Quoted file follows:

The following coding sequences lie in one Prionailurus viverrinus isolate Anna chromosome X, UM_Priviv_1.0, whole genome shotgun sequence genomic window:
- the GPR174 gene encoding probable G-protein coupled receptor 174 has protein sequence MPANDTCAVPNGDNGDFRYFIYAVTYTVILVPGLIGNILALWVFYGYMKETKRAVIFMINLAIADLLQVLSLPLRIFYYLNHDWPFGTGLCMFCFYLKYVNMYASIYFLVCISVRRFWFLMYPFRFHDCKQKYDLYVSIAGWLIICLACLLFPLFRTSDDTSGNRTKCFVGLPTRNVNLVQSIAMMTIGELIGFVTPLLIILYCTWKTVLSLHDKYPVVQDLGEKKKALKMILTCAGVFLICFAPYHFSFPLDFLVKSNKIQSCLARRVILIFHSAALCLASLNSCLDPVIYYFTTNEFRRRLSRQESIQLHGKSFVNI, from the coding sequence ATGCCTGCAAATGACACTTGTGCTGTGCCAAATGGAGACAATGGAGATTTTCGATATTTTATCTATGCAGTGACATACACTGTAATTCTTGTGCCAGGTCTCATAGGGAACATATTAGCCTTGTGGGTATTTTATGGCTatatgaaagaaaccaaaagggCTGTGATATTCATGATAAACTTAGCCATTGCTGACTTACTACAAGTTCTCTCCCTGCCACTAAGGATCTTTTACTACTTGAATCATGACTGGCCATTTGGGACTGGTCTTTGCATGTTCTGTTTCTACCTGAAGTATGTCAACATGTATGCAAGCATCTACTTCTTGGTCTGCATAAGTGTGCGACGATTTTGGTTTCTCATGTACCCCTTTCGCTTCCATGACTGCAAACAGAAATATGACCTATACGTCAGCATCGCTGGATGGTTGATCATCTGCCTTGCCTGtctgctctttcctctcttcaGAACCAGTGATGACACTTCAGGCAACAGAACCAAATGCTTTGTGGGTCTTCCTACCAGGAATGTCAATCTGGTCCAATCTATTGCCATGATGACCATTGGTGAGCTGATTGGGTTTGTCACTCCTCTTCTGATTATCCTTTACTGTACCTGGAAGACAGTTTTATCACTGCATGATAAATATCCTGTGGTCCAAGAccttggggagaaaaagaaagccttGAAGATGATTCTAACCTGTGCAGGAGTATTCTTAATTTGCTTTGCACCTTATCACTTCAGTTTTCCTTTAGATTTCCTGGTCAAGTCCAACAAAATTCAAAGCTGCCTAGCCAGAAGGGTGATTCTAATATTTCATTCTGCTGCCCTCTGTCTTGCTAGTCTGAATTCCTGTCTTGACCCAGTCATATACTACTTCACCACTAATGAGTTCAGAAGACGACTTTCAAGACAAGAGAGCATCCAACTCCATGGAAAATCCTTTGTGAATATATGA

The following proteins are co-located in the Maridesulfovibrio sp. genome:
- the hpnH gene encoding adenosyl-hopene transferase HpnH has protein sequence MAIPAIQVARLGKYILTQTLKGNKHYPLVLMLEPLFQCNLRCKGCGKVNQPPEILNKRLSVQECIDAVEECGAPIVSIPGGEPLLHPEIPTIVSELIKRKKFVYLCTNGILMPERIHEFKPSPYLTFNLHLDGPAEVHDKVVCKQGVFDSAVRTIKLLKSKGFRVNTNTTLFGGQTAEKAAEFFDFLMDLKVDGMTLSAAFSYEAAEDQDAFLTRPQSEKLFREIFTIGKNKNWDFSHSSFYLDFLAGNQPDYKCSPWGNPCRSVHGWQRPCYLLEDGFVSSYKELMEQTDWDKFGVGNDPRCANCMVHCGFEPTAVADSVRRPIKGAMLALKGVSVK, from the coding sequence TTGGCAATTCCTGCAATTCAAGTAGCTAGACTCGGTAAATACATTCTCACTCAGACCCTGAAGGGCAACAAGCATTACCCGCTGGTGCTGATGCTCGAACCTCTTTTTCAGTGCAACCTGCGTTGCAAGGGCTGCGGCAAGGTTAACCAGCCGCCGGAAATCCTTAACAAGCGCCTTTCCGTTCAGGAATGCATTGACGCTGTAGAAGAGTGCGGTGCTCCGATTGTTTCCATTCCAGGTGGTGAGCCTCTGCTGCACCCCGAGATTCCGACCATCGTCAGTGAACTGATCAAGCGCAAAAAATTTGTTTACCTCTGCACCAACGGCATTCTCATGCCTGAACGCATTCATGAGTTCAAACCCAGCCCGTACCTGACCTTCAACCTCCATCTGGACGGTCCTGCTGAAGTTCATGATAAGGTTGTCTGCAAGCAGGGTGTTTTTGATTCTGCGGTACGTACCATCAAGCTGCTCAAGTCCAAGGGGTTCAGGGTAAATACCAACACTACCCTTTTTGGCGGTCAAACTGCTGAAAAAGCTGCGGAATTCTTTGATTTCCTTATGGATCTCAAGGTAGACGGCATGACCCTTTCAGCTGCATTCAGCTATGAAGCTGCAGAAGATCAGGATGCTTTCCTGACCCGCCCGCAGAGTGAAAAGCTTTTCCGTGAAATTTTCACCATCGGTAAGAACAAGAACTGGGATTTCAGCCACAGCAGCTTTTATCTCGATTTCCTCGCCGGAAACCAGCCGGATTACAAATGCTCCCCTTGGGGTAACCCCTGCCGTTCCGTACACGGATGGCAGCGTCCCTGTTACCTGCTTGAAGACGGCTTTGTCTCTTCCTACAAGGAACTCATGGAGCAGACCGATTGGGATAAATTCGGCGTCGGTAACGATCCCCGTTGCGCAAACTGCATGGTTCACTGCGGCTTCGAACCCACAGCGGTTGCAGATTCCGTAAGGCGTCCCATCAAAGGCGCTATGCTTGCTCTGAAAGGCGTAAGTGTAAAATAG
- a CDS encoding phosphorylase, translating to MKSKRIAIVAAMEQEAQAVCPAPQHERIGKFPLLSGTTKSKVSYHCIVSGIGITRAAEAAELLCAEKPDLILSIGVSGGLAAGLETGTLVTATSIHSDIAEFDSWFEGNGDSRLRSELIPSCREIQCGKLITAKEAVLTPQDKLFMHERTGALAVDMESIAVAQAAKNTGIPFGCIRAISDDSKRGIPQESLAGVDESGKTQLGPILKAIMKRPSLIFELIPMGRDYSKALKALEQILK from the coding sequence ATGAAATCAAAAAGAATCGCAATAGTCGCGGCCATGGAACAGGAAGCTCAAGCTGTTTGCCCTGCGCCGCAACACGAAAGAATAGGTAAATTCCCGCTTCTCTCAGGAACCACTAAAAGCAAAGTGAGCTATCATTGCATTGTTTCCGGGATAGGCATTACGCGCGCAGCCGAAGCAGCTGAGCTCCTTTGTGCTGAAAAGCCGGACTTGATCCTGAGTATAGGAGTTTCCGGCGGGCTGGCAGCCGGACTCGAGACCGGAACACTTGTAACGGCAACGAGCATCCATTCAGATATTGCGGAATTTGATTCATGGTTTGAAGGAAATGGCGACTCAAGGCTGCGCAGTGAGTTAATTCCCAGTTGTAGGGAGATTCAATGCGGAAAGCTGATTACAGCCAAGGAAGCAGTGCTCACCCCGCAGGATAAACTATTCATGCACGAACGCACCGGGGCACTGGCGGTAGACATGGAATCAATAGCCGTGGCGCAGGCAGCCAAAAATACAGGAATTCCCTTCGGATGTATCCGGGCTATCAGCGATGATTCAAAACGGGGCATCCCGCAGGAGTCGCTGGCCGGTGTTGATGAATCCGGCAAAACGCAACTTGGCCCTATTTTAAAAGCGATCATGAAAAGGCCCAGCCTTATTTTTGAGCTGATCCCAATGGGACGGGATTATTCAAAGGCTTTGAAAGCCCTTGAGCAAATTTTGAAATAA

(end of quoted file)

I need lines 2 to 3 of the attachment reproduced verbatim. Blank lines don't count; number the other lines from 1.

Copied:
- the GPR174 gene encoding probable G-protein coupled receptor 174 has protein sequence MPANDTCAVPNGDNGDFRYFIYAVTYTVILVPGLIGNILALWVFYGYMKETKRAVIFMINLAIADLLQVLSLPLRIFYYLNHDWPFGTGLCMFCFYLKYVNMYASIYFLVCISVRRFWFLMYPFRFHDCKQKYDLYVSIAGWLIICLACLLFPLFRTSDDTSGNRTKCFVGLPTRNVNLVQSIAMMTIGELIGFVTPLLIILYCTWKTVLSLHDKYPVVQDLGEKKKALKMILTCAGVFLICFAPYHFSFPLDFLVKSNKIQSCLARRVILIFHSAALCLASLNSCLDPVIYYFTTNEFRRRLSRQESIQLHGKSFVNI, from the coding sequence ATGCCTGCAAATGACACTTGTGCTGTGCCAAATGGAGACAATGGAGATTTTCGATATTTTATCTATGCAGTGACATACACTGTAATTCTTGTGCCAGGTCTCATAGGGAACATATTAGCCTTGTGGGTATTTTATGGCTatatgaaagaaaccaaaagggCTGTGATATTCATGATAAACTTAGCCATTGCTGACTTACTACAAGTTCTCTCCCTGCCACTAAGGATCTTTTACTACTTGAATCATGACTGGCCATTTGGGACTGGTCTTTGCATGTTCTGTTTCTACCTGAAGTATGTCAACATGTATGCAAGCATCTACTTCTTGGTCTGCATAAGTGTGCGACGATTTTGGTTTCTCATGTACCCCTTTCGCTTCCATGACTGCAAACAGAAATATGACCTATACGTCAGCATCGCTGGATGGTTGATCATCTGCCTTGCCTGtctgctctttcctctcttcaGAACCAGTGATGACACTTCAGGCAACAGAACCAAATGCTTTGTGGGTCTTCCTACCAGGAATGTCAATCTGGTCCAATCTATTGCCATGATGACCATTGGTGAGCTGATTGGGTTTGTCACTCCTCTTCTGATTATCCTTTACTGTACCTGGAAGACAGTTTTATCACTGCATGATAAATATCCTGTGGTCCAAGAccttggggagaaaaagaaagccttGAAGATGATTCTAACCTGTGCAGGAGTATTCTTAATTTGCTTTGCACCTTATCACTTCAGTTTTCCTTTAGATTTCCTGGTCAAGTCCAACAAAATTCAAAGCTGCCTAGCCAGAAGGGTGATTCTAATATTTCATTCTGCTGCCCTCTGTCTTGCTAGTCTGAATTCCTGTCTTGACCCAGTCATATACTACTTCACCACTAATGAGTTCAGAAGACGACTTTCAAGACAAGAGAGCATCCAACTCCATGGAAAATCCTTTGTGAATATATGA

The following proteins are co-located in the Maridesulfovibrio sp. genome: